In the summer of 1960 he suddenly took a long vacation. He went to Europe and then on to Yugoslavia, moving instinctively, not so much out of curiosity as because he really had nowhere else to go. Coming down through the windy rock, past the roofless houses, he felt for the first time in years the old emotion slowly stir. He wondered if any of them were alive. He wondered if she was still alive.
He stopped for the night in Zadar. For the first time he was truly aware that he was in a Communist country. The town was bleak, grim, without store fronts, cluttered with rubble. The few cars he saw on the streets belonged to German tourists; he began to see that German tourists were everywhere. There was a grave irony in that — the wealthy Germans strolling once more among the rocky ruins.
Dark people, poorly dressed, stared silently at him as he passed. Children waved, grinning. He guessed that only important people drove cars in this country — commissars and the like, or tourists. He saw several policemen, large clean men in white shirts and blue trousers. He saw them always alone, standing withdrawn and cold, with a hard, watchful indifference. He was to realize later that the entire time that he was in Yugoslavia he never saw anyone speak to a policeman.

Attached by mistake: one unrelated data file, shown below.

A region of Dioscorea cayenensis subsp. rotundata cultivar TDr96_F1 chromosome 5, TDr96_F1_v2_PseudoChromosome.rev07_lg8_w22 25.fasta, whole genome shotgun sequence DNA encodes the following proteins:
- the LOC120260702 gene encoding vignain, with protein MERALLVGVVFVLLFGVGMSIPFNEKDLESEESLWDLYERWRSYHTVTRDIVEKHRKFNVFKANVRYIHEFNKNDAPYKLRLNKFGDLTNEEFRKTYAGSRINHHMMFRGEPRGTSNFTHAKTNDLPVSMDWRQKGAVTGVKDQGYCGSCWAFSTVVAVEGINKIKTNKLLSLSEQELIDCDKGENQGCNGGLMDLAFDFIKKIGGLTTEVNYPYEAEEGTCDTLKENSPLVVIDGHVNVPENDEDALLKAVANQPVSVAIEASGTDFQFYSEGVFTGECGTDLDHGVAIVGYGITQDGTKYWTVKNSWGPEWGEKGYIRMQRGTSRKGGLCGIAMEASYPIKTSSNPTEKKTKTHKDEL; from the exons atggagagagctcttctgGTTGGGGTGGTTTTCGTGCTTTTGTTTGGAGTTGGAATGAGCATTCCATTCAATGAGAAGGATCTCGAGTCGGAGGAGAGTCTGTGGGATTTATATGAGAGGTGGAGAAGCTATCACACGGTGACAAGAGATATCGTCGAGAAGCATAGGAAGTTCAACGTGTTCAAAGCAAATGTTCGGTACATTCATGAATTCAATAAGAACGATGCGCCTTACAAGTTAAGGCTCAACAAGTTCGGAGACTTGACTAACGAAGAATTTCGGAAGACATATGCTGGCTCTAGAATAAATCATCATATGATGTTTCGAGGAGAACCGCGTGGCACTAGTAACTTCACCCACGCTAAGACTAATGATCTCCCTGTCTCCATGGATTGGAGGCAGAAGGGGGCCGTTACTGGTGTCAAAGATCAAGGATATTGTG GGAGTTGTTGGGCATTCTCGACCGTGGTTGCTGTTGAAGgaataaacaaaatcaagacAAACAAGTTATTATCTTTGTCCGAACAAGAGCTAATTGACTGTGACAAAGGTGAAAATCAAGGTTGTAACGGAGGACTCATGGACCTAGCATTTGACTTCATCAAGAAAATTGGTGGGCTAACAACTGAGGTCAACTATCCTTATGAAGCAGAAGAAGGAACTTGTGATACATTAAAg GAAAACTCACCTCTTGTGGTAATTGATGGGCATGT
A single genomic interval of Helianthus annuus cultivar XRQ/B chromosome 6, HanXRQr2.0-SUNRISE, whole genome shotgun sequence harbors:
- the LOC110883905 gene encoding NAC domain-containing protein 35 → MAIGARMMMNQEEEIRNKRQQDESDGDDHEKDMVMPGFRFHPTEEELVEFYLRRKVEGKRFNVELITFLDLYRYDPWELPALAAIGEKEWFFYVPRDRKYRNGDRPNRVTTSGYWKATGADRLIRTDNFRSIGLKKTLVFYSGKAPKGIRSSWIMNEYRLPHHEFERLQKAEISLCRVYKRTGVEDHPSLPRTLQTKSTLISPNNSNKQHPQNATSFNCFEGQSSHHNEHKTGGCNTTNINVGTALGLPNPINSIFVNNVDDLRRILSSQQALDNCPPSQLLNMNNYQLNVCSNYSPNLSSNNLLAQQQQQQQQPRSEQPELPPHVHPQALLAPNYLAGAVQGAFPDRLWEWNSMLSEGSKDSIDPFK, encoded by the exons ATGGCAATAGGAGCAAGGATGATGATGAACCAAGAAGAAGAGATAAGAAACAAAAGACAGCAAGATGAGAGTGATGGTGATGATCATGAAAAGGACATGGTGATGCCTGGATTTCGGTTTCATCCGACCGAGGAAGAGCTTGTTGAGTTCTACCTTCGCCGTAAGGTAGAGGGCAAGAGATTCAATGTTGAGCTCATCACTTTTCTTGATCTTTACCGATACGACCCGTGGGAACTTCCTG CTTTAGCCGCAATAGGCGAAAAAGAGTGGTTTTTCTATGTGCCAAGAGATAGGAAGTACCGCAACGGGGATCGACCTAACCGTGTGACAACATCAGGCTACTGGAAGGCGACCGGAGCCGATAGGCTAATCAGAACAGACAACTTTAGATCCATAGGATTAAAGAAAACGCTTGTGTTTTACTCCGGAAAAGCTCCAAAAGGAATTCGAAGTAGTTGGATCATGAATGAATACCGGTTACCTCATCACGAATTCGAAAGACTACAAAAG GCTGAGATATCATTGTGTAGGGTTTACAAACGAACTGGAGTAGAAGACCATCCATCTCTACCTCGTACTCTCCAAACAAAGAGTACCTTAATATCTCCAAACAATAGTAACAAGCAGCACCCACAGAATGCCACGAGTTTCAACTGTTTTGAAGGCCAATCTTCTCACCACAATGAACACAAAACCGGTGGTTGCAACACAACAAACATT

In the hotel the desk clerk spoke to him first in German, but when he pulled out the American passport, the man’s face cracked into a startlingly unexpected grin. The clerk, short, thick, heavily mustached, was obviously delighted to see an American. He pumped Bell’s hand and led him personally to his room, helping him carry his luggage. They went down a long dark hall beautifully laid out in smooth stone and marble, lighted in the latest, softest, most indirect fashion. There was a deep red carpet on the floor, but it was surprisingly dirty. There was all over the hotel a confusing mixture of opulence and neglect — a beautifully designed patio, filthy tablecloths. potted plants in great urns, dying. The clerk shook his hand energetically when leaving; Bell sensed no need for a tip. “Dobar America,” the clerk said happily, and it was a moment before Bell remembered the word: “Dobar” — “good.” Good America. At this bit of unexpected warmth he suddenly felt very good. There had certainly been little warmth at the border. But when he lay awake that night, he did not think about it. He was remembering Melitta.